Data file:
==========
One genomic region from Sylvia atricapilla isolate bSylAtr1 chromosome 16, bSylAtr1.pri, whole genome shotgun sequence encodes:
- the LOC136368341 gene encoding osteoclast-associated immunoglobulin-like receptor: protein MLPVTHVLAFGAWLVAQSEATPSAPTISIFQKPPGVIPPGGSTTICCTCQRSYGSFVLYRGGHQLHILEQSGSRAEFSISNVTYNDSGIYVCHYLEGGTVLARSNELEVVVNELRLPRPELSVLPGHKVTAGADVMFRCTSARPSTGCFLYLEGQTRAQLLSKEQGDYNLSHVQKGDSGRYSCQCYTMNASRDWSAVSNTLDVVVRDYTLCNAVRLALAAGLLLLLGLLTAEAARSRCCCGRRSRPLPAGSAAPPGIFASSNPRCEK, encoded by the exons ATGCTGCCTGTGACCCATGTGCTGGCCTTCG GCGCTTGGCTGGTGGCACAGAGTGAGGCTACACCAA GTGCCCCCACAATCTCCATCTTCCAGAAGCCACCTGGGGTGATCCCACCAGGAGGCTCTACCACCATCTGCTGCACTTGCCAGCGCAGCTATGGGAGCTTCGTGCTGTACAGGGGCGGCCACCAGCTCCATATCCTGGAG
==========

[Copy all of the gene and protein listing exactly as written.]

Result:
One genomic region from Sylvia atricapilla isolate bSylAtr1 chromosome 16, bSylAtr1.pri, whole genome shotgun sequence encodes:
- the LOC136368341 gene encoding osteoclast-associated immunoglobulin-like receptor: protein MLPVTHVLAFGAWLVAQSEATPSAPTISIFQKPPGVIPPGGSTTICCTCQRSYGSFVLYRGGHQLHILEQSGSRAEFSISNVTYNDSGIYVCHYLEGGTVLARSNELEVVVNELRLPRPELSVLPGHKVTAGADVMFRCTSARPSTGCFLYLEGQTRAQLLSKEQGDYNLSHVQKGDSGRYSCQCYTMNASRDWSAVSNTLDVVVRDYTLCNAVRLALAAGLLLLLGLLTAEAARSRCCCGRRSRPLPAGSAAPPGIFASSNPRCEK, encoded by the exons ATGCTGCCTGTGACCCATGTGCTGGCCTTCG GCGCTTGGCTGGTGGCACAGAGTGAGGCTACACCAA GTGCCCCCACAATCTCCATCTTCCAGAAGCCACCTGGGGTGATCCCACCAGGAGGCTCTACCACCATCTGCTGCACTTGCCAGCGCAGCTATGGGAGCTTCGTGCTGTACAGGGGCGGCCACCAGCTCCATATCCTGGAG